RSV in my child: should I be concerned?

I have heard that a new virus called RSV is spreading among children. As a parent, should I be concerned? Respiratory syncytial virus,...

I have heard that a new virus called RSV is spreading among children. As a parent, should I be concerned?

Respiratory syncytial virus, better known as RSV, is a disease of the upper respiratory tract that is very common in children. By the age of 2, almost all children have had it. In most cases, the virus causes mild symptoms, similar to colds and flu, such as a runny nose, congestion, or fever.

But in some children, especially infants, it can lead to more serious complications like pneumonia and bronchiolitis, a condition in which the small airways in the lungs become inflamed. Some 58,000 children under 5 years of age are hospitalized with RSV each year in the United States. For those under a year old, it’s the number one cause of hospitalization, said Dr. Ethan Wiener, chief of pediatric emergency medicine at NYU Langone Health.

The virus typically circulates during the fall and winter months, with a peak in February. But the pandemic has disrupted the usual patterns of RSV: last winter, many hospitals saw almost no cases of RSV, because people wore masks and physically distanced themselves from each other during closures and the Centers for Disease Control and Prevention reported that positive test results for RSV (as well as influenza and other seasonal infections) have reached historically low levels. Once states began to reopen and people relaxed masking and social distancing in early summer, cases of RSV in infants and toddlers skyrocketed across the country.

At the Children’s Hospital in Philadelphia, doctors began to see an increase in the number of cases in May, which has accelerated over the past eight weeks, said Dr Audrey John, head of the infectious disease division. pediatric patients from the hospital. “To put that into perspective, none of the children who tested for RSV during the winter were positive,” she said. “But in the past two weeks, up to one in four children who get tested are positive for RSV. That’s a lot of viruses.”

The spread of RSV appears to have started in the northeast and then spread to other parts of the country, where children’s hospitals in states like Texas, Florida and Louisiana have reported see peaks in june. The virus is quite contagious and can survive on hard surfaces for several hours. Experts say it is much more likely to be transmitted through infected surfaces than SARS-CoV-2, the virus that causes Covid-19.

But experts say parents of school-aged children shouldn’t be too worried. While older children can be infected, severe cases of RSV are primarily of concern for children under 2, said Dr Jennifer Lighter, pediatric infectious disease specialist and hospital epidemiologist at Hassenfeld Children’s Hospital. by NYU Langone Health. Infants are most at risk, she said, especially those who are born prematurely or have heart, lung or neuromuscular disease.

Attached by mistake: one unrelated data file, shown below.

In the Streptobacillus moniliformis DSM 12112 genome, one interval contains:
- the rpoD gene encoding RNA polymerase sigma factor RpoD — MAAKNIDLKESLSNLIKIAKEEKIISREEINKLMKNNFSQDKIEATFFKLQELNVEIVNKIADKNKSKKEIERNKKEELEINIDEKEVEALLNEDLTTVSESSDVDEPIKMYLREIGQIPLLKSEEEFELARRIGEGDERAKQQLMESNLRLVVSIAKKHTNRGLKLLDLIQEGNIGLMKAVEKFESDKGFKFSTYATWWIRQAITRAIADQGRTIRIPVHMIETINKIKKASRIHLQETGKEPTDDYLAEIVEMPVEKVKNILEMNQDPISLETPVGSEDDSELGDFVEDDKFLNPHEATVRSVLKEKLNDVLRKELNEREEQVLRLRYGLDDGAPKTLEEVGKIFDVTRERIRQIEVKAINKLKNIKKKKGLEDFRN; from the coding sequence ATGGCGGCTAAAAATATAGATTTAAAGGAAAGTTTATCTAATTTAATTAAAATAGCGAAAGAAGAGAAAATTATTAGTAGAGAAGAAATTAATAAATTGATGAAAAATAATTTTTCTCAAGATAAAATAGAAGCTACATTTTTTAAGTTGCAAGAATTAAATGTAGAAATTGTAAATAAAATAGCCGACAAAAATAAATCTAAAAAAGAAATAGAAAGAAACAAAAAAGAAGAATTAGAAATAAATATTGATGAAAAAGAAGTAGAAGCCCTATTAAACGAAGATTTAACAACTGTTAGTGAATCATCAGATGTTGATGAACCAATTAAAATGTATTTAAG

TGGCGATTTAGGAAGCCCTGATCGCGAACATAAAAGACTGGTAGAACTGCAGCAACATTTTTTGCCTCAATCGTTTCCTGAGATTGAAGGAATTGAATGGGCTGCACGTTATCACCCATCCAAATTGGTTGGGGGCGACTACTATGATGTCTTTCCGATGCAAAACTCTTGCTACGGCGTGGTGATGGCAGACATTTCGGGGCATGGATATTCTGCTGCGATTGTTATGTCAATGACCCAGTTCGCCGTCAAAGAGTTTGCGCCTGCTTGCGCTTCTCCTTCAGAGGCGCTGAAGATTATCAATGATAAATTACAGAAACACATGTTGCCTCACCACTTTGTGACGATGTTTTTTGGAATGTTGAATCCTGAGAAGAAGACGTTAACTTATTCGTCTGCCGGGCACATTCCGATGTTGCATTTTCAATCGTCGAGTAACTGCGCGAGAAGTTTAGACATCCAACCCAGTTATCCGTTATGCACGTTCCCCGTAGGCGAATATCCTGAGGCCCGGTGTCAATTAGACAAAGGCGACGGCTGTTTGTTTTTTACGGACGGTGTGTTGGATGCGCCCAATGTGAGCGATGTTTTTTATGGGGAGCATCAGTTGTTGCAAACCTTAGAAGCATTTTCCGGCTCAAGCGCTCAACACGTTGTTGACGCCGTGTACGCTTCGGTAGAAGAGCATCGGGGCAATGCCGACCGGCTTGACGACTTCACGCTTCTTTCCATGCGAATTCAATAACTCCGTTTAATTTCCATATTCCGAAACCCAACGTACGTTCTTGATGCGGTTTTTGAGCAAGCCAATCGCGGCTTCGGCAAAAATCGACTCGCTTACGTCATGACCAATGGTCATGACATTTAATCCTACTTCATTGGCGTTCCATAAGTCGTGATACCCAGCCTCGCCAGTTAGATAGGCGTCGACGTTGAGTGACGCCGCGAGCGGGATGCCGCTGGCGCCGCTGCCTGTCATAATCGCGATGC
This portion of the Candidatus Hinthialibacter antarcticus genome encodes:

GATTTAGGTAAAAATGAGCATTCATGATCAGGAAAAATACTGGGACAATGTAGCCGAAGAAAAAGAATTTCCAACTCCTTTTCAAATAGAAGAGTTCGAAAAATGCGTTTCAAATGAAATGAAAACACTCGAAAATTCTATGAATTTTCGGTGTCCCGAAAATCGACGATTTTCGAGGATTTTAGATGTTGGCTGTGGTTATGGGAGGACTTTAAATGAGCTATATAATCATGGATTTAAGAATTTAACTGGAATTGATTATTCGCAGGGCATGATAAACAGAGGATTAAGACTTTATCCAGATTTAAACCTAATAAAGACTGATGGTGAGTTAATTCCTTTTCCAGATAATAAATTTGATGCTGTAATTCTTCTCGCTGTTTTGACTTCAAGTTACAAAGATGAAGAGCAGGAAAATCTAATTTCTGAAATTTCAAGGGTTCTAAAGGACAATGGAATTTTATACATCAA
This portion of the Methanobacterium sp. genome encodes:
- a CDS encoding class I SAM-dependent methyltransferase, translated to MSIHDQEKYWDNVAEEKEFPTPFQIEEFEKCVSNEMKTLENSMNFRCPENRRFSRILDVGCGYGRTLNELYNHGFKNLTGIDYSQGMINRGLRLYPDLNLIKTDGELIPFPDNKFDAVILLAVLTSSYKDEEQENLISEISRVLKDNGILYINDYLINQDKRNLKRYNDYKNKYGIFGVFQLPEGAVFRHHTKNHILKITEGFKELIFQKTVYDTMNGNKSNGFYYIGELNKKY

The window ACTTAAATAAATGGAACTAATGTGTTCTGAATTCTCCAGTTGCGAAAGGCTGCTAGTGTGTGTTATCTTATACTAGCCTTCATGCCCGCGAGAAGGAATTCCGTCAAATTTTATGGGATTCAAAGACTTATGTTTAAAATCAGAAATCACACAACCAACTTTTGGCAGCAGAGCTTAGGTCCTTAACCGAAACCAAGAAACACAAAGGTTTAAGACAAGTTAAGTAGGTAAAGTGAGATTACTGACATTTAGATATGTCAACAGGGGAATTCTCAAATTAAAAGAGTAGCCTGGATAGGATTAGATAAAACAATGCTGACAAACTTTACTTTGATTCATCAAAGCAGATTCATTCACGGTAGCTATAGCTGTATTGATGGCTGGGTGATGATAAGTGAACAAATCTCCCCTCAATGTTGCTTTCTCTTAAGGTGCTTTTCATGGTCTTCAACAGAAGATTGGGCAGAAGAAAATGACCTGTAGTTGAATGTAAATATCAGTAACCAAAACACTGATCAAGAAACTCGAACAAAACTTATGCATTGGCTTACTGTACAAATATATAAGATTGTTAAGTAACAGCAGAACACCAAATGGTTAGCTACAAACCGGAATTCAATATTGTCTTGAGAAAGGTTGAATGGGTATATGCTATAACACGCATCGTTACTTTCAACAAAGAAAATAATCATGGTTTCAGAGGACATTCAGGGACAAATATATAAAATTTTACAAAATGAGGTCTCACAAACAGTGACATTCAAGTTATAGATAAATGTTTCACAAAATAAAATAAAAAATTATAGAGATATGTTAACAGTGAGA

One way for doctors to prevent severe cases of RSV is to give children at high risk a medicine called Palivizumab, which is given as five monthly injections during the winter season. But due to the unusual increase in cases this summer, the American Academy of Pediatrics released a statement this month calling on pediatricians to consider administering the drug immediately to infants who may be eligible.

Older children are less likely to become seriously ill, but they can still pass the virus to more vulnerable children. In general, doctors recommend common sense precautions like washing or disinfecting your hands frequently, avoiding crowded indoor areas, and – for children over 2 years old – wearing masks. Children and adults with cold or flu symptoms should avoid close contact with babies. And parents should keep their children home, away from school or daycare if they are sick and have symptoms like a cough, runny nose or sore throat, said Dr. Philadelphia Children’s Hospital.

“A child who has two of these three symptoms would be the kind of thing that triggers my worry,” she said. “But if a child runs outside and comes in with a runny nose and quickly leaves, that wouldn’t be worrying.”

Dr John said keeping a sick child at home is partly a matter of social responsibility, since a sick child can be a nuisance to many other families. “If your child goes to daycare and five other children are infected, the parents of those five children should stay home when their child becomes ill,” she said.

There is a nasal swab test that doctors can do to look for RSV. But the American Academy of Pediatrics generally does not recommend routine testing in children over 6 weeks of age. Parents who are concerned about whether their child has RSV or Covid-19, however, can ask their pediatrician if it makes sense to get tested.

RSV in infants and children at high risk requires immediate medical attention. In rare cases, otherwise healthy older children with RSV can become dehydrated and develop breathing problems, which can be a sign of pneumonia. In these cases, you should consult a doctor. But in general, experts say, most children make a full recovery from RSV within one to two weeks at home.

“The vast majority of children who get RSV will not get seriously ill – they will catch a cold,” said Dr Wiener. “In the vast majority of cases, it’s really about keeping the child comfortable, like you would with a cold, and monitoring any progression of symptoms.”

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Newsrust - US Top News: RSV in my child: should I be concerned?
RSV in my child: should I be concerned?
Newsrust - US Top News
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